Let's jump to the outreach side of things. Assuming your list is all put together, it's time to start sending emails. Any email program is fine, but I choose Gmail because of its Google Apps integration and support by many third party tools. This is another extremely time consuming and manual task, but can be simplified through the use of mail-merge/"one click send all" type tools. If you've got a Mac, I recommend Mail Merge App for $10, which lets you blast out a customized pitch to your contacts saving you hours.
Or you can use BuzzStream. Besides list management, BuzzStream is integrated with your Gmail, AOL or Yahoo email account and lets you email contacts from within the program. You can schedule emails, send customized form emails, track outreach response rates, or even setup follow-up notifications. Best of all, your lists are right there in one place with your email conversations.
It's important to follow up regularly as reporters/writers often receive hundreds of emails per day and your conversation can get easily lost in their inbox. Depending on the situation, I'll follow up anywhere from every 2 days to 5 days using my best judgement.
The next step is to start monitoring for coverage - often times your editorial contact won't send you a coverage link. Most importantly, other outlets that you didn't contact will often pick up the original article and re-post with their own view.
The free way to do this is use Google Search and Twitter. Take advantage of both of their advanced search features, the same way you would when list building. You can also setup Google Alerts to have incoming coverage sent right to your email inbox. BuzzSumo is also great for tracking coverage (see above section).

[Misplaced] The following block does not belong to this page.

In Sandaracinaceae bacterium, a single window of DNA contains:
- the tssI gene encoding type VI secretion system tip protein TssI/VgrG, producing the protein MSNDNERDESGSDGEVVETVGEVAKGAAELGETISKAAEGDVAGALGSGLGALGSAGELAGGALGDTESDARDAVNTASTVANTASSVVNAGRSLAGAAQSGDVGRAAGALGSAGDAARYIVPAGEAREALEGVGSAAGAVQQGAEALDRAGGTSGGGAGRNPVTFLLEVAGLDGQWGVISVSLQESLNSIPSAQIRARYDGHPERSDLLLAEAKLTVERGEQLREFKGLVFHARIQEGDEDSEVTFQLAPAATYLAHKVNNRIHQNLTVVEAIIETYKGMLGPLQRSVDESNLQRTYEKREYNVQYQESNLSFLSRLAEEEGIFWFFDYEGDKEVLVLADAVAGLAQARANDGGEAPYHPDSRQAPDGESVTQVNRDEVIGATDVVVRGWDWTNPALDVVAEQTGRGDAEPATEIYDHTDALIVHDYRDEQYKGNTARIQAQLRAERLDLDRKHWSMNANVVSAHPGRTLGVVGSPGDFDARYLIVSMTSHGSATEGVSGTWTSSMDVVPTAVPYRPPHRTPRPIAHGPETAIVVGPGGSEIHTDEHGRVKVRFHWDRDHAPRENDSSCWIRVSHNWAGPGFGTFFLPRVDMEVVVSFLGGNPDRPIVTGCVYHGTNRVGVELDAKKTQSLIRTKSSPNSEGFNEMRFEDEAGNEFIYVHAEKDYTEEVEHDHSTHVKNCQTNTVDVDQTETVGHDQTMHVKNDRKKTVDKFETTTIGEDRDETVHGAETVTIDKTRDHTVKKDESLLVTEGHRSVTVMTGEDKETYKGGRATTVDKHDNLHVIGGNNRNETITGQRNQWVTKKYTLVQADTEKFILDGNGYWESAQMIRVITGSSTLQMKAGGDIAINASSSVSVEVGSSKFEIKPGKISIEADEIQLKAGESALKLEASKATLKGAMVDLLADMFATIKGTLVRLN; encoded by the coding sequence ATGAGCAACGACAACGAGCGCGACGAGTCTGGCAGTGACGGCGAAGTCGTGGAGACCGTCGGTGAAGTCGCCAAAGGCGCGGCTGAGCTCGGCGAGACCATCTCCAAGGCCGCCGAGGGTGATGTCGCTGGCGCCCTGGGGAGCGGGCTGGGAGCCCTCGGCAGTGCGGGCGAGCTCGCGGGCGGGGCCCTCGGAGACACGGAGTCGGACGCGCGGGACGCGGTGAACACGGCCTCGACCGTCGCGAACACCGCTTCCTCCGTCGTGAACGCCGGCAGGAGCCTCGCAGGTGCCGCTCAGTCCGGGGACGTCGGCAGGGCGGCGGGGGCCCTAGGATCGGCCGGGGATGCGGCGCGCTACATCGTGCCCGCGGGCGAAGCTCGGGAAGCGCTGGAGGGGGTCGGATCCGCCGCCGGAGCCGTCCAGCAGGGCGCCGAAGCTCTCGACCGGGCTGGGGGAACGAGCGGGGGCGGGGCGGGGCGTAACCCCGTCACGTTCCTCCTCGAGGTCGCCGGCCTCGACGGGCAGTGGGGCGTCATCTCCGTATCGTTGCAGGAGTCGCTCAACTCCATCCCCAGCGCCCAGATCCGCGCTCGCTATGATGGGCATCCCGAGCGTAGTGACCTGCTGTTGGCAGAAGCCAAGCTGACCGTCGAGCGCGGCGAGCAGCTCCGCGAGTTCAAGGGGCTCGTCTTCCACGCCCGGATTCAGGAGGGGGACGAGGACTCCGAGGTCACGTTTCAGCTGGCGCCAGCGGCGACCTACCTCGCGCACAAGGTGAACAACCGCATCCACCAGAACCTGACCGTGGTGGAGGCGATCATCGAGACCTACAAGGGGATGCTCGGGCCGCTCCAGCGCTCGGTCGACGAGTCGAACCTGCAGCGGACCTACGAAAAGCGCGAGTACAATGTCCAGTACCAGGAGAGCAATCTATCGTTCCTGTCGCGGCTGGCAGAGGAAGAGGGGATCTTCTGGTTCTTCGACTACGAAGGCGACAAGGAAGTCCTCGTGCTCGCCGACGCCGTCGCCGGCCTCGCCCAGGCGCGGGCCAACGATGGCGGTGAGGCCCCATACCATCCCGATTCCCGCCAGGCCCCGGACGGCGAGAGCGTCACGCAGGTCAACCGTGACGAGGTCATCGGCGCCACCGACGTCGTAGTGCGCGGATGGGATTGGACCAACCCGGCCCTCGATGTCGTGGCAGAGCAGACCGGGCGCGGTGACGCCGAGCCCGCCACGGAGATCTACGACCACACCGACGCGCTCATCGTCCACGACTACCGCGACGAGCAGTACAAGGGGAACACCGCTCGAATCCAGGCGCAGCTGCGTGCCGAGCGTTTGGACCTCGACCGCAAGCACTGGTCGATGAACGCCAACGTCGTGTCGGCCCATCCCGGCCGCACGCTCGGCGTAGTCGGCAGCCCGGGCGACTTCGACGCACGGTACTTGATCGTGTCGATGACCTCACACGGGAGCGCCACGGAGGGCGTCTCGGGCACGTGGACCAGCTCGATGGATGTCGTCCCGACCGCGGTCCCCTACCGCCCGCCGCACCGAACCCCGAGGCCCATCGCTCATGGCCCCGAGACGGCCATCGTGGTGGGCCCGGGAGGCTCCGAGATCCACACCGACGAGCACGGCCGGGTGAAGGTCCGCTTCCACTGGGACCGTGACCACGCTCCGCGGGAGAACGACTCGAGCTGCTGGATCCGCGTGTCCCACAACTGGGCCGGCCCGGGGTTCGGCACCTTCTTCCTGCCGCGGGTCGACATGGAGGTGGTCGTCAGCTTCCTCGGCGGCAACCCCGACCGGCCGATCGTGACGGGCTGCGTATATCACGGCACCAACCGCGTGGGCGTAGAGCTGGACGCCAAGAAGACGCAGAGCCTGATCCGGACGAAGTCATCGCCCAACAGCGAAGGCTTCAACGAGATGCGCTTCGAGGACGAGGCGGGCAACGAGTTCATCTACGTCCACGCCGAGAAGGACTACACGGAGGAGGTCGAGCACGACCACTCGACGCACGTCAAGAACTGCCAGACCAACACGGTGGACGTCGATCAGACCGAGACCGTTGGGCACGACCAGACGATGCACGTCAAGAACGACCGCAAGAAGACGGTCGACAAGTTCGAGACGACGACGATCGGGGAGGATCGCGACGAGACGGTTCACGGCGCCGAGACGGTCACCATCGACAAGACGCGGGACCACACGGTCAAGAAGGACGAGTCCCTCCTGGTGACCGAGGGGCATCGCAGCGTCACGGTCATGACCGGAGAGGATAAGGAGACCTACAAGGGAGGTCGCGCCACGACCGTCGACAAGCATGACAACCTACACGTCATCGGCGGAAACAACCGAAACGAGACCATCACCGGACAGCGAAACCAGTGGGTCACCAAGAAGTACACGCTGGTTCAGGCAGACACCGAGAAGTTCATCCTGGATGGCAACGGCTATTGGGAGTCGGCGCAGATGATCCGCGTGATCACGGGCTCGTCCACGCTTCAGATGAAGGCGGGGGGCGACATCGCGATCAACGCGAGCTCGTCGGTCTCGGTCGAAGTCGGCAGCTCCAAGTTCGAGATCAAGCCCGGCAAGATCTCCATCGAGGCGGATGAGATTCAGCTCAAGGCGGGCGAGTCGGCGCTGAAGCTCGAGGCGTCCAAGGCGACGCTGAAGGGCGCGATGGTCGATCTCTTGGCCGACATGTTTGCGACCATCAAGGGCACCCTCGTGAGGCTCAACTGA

A great paid service for tracking coverage is a little application called Mention, which scans several social networks, Google and pretty much the whole internet for anything related to the keywords you establish, and either sends you an email or notifies you via the app on your computer. 200 "mentions" (articles/social media posts/etc) about your keywords are free each month - $9.99 gets you 500 monthly mentions and more features as the price goes up.
Social Media: Sharing Coverage
I'm not going to get into this too much, as social media is another task altogether. But as far as sharing your coverage in a quick and efficient matter, I recommend Buffer which starts at $10 month. The tool lets you schedule updates to Twitter, Facebook, LinkedIn, Google+ and App.net based on a user-determined schedule. It works with bit.ly for link tracking (and also has its own internal link-tracking feature for basic analytics).
You can also use Hootsuite to schedule content and engage with users all-in-one, but I feel that the Hootsuite scheduling tool is bulky and not as fast as Buffer.
I guess this should be the first step, or part of every step in a PR/blogger outreach campaign: consume lots of Coffee in the process. As a marketing professional or business owners, you probably already knew that ;)
I'll leave you with something useful: The Best Time to Drink Coffee According to Science